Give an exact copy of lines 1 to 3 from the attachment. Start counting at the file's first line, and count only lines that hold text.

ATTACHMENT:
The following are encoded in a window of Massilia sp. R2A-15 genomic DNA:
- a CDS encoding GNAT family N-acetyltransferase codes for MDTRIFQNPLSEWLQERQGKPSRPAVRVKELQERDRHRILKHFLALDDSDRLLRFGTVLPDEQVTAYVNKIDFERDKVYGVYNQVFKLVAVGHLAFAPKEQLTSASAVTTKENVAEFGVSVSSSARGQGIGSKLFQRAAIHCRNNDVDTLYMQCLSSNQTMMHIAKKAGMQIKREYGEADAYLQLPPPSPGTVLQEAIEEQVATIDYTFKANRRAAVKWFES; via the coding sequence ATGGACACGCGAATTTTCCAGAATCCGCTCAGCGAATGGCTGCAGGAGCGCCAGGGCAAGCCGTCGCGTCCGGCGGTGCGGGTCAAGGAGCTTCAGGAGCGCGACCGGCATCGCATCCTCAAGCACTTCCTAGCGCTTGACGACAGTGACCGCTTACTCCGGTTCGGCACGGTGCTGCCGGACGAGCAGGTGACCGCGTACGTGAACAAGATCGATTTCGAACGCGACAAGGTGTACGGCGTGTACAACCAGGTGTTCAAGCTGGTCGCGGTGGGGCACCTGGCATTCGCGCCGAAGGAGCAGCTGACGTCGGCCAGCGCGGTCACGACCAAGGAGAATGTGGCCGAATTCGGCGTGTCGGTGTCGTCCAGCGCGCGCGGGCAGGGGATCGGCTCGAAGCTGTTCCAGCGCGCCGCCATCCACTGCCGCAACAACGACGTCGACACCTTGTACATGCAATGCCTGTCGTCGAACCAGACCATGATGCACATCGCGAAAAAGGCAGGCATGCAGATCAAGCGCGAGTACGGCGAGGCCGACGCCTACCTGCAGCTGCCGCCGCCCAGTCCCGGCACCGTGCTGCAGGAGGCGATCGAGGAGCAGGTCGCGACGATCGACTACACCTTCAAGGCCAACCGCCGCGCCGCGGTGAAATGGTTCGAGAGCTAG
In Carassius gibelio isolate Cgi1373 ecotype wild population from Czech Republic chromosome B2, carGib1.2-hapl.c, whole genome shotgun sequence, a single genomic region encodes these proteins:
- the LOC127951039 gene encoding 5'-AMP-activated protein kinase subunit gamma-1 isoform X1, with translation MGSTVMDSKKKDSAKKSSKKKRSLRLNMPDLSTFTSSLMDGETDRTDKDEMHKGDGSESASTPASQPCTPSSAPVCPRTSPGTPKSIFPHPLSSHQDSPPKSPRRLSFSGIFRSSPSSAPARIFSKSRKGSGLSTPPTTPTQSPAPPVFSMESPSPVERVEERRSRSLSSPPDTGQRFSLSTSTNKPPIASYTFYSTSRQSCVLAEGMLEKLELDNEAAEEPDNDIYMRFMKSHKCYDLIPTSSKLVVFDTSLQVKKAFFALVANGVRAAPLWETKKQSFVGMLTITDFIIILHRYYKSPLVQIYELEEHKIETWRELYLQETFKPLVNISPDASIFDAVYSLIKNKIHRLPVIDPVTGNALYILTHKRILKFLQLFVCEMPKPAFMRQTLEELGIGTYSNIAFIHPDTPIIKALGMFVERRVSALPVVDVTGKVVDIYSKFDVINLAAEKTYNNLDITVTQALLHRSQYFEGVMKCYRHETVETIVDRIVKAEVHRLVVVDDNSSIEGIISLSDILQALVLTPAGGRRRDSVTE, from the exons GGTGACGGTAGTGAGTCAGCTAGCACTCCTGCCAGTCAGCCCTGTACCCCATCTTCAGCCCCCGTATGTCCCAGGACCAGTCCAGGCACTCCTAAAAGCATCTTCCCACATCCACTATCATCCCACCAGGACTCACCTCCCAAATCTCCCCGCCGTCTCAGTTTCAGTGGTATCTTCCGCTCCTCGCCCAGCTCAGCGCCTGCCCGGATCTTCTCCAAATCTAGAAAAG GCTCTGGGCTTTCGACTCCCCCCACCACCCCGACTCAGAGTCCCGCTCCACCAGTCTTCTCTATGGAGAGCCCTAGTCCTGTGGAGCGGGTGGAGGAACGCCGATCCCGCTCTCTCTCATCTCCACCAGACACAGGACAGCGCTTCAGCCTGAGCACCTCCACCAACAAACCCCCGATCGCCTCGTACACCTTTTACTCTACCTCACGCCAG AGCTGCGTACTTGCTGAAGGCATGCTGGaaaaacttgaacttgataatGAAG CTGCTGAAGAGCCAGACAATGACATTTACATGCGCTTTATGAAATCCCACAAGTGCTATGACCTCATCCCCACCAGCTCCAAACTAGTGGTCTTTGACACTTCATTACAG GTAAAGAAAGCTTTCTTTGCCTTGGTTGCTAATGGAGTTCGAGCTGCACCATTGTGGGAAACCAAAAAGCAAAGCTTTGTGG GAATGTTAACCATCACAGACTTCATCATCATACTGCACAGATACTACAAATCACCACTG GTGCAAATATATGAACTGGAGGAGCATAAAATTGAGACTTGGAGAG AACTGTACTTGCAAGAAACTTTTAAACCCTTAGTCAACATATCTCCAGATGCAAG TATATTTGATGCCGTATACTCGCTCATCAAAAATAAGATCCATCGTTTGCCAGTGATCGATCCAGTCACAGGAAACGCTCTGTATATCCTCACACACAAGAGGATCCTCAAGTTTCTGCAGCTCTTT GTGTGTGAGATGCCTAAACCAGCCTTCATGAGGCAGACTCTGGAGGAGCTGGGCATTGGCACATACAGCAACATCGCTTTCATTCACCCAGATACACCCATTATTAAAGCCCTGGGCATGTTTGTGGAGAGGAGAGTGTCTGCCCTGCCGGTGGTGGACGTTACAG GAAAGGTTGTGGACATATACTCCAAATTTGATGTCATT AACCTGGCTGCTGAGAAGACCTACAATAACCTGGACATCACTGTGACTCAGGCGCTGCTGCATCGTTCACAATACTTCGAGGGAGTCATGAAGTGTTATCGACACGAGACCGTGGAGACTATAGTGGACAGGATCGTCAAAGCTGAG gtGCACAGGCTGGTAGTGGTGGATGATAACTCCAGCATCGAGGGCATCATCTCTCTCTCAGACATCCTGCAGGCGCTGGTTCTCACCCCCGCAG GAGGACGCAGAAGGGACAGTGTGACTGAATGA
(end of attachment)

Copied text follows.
The following are encoded in a window of Massilia sp. R2A-15 genomic DNA:
- a CDS encoding GNAT family N-acetyltransferase codes for MDTRIFQNPLSEWLQERQGKPSRPAVRVKELQERDRHRILKHFLALDDSDRLLRFGTVLPDEQVTAYVNKIDFERDKVYGVYNQVFKLVAVGHLAFAPKEQLTSASAVTTKENVAEFGVSVSSSARGQGIGSKLFQRAAIHCRNNDVDTLYMQCLSSNQTMMHIAKKAGMQIKREYGEADAYLQLPPPSPGTVLQEAIEEQVATIDYTFKANRRAAVKWFES; via the coding sequence ATGGACACGCGAATTTTCCAGAATCCGCTCAGCGAATGGCTGCAGGAGCGCCAGGGCAAGCCGTCGCGTCCGGCGGTGCGGGTCAAGGAGCTTCAGGAGCGCGACCGGCATCGCATCCTCAAGCACTTCCTAGCGCTTGACGACAGTGACCGCTTACTCCGGTTCGGCACGGTGCTGCCGGACGAGCAGGTGACCGCGTACGTGAACAAGATCGATTTCGAACGCGACAAGGTGTACGGCGTGTACAACCAGGTGTTCAAGCTGGTCGCGGTGGGGCACCTGGCATTCGCGCCGAAGGAGCAGCTGACGTCGGCCAGCGCGGTCACGACCAAGGAGAATGTGGCCGAATTCGGCGTGTCGGTGTCGTCCAGCGCGCGCGGGCAGGGGATCGGCTCGAAGCTGTTCCAGCGCGCCGCCATCCACTGCCGCAACAACGACGTCGACACCTTGTACATGCAATGCCTGTCGTCGAACCAGACCATGATGCACATCGCGAAAAAGGCAGGCATGCAGATCAAGCGCGAGTACGGCGAGGCCGACGCCTACCTGCAGCTGCCGCCGCCCAGTCCCGGCACCGTGCTGCAGGAGGCGATCGAGGAGCAGGTCGCGACGATCGACTACACCTTCAAGGCCAACCGCCGCGCCGCGGTGAAATGGTTCGAGAGCTAG
In Carassius gibelio isolate Cgi1373 ecotype wild population from Czech Republic chromosome B2, carGib1.2-hapl.c, whole genome shotgun sequence, a single genomic region encodes these proteins: